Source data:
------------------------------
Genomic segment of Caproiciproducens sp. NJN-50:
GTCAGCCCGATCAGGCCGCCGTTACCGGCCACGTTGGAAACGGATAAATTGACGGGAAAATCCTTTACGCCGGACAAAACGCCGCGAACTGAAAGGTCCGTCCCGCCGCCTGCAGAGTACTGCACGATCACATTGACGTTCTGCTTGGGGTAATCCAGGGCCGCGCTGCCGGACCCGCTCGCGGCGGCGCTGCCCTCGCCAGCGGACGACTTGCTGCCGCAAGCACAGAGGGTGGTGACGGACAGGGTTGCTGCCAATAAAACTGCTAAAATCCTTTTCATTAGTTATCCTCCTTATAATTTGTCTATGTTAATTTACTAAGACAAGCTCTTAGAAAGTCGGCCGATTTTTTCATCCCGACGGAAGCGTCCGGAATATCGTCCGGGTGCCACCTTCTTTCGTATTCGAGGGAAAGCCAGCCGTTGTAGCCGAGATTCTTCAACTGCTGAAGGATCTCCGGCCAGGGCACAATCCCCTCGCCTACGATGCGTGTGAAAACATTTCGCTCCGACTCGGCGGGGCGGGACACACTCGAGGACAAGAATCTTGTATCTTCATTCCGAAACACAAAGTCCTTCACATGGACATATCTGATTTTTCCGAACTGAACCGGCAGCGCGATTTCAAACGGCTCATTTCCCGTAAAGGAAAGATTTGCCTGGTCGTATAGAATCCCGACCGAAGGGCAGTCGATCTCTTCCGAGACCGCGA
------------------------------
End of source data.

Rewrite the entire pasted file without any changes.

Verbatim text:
Genomic segment of Caproiciproducens sp. NJN-50:
GTCAGCCCGATCAGGCCGCCGTTACCGGCCACGTTGGAAACGGATAAATTGACGGGAAAATCCTTTACGCCGGACAAAACGCCGCGAACTGAAAGGTCCGTCCCGCCGCCTGCAGAGTACTGCACGATCACATTGACGTTCTGCTTGGGGTAATCCAGGGCCGCGCTGCCGGACCCGCTCGCGGCGGCGCTGCCCTCGCCAGCGGACGACTTGCTGCCGCAAGCACAGAGGGTGGTGACGGACAGGGTTGCTGCCAATAAAACTGCTAAAATCCTTTTCATTAGTTATCCTCCTTATAATTTGTCTATGTTAATTTACTAAGACAAGCTCTTAGAAAGTCGGCCGATTTTTTCATCCCGACGGAAGCGTCCGGAATATCGTCCGGGTGCCACCTTCTTTCGTATTCGAGGGAAAGCCAGCCGTTGTAGCCGAGATTCTTCAACTGCTGAAGGATCTCCGGCCAGGGCACAATCCCCTCGCCTACGATGCGTGTGAAAACATTTCGCTCCGACTCGGCGGGGCGGGACACACTCGAGGACAAGAATCTTGTATCTTCATTCCGAAACACAAAGTCCTTCACATGGACATATCTGATTTTTCCGAACTGAACCGGCAGCGCGATTTCAAACGGCTCATTTCCCGTAAAGGAAAGATTTGCCTGGTCGTATAGAATCCCGACCGAAGGGCAGTCGATCTCTTCCGAGACCGCGA